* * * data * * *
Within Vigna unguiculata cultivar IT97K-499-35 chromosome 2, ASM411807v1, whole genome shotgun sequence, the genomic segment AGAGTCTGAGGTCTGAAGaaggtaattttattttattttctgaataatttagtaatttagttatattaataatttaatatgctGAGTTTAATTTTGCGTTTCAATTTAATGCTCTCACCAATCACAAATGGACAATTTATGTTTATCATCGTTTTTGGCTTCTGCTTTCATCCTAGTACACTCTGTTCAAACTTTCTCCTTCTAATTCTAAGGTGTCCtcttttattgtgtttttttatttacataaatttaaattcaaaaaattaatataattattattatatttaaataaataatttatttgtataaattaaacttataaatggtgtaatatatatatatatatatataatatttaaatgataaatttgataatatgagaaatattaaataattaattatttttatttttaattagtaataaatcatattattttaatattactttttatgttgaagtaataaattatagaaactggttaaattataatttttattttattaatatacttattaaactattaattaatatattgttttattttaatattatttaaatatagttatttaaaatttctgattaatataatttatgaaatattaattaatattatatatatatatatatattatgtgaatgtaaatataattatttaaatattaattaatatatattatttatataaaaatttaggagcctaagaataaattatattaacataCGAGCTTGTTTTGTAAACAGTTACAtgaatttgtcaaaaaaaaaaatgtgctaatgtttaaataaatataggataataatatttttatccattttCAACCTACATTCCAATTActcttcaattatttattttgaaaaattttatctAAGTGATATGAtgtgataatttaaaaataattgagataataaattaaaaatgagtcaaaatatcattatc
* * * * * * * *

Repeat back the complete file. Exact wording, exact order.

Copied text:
Within Vigna unguiculata cultivar IT97K-499-35 chromosome 2, ASM411807v1, whole genome shotgun sequence, the genomic segment AGAGTCTGAGGTCTGAAGaaggtaattttattttattttctgaataatttagtaatttagttatattaataatttaatatgctGAGTTTAATTTTGCGTTTCAATTTAATGCTCTCACCAATCACAAATGGACAATTTATGTTTATCATCGTTTTTGGCTTCTGCTTTCATCCTAGTACACTCTGTTCAAACTTTCTCCTTCTAATTCTAAGGTGTCCtcttttattgtgtttttttatttacataaatttaaattcaaaaaattaatataattattattatatttaaataaataatttatttgtataaattaaacttataaatggtgtaatatatatatatatatatataatatttaaatgataaatttgataatatgagaaatattaaataattaattatttttatttttaattagtaataaatcatattattttaatattactttttatgttgaagtaataaattatagaaactggttaaattataatttttattttattaatatacttattaaactattaattaatatattgttttattttaatattatttaaatatagttatttaaaatttctgattaatataatttatgaaatattaattaatattatatatatatatatatattatgtgaatgtaaatataattatttaaatattaattaatatatattatttatataaaaatttaggagcctaagaataaattatattaacataCGAGCTTGTTTTGTAAACAGTTACAtgaatttgtcaaaaaaaaaaatgtgctaatgtttaaataaatataggataataatatttttatccattttCAACCTACATTCCAATTActcttcaattatttattttgaaaaattttatctAAGTGATATGAtgtgataatttaaaaataattgagataataaattaaaaatgagtcaaaatatcattatc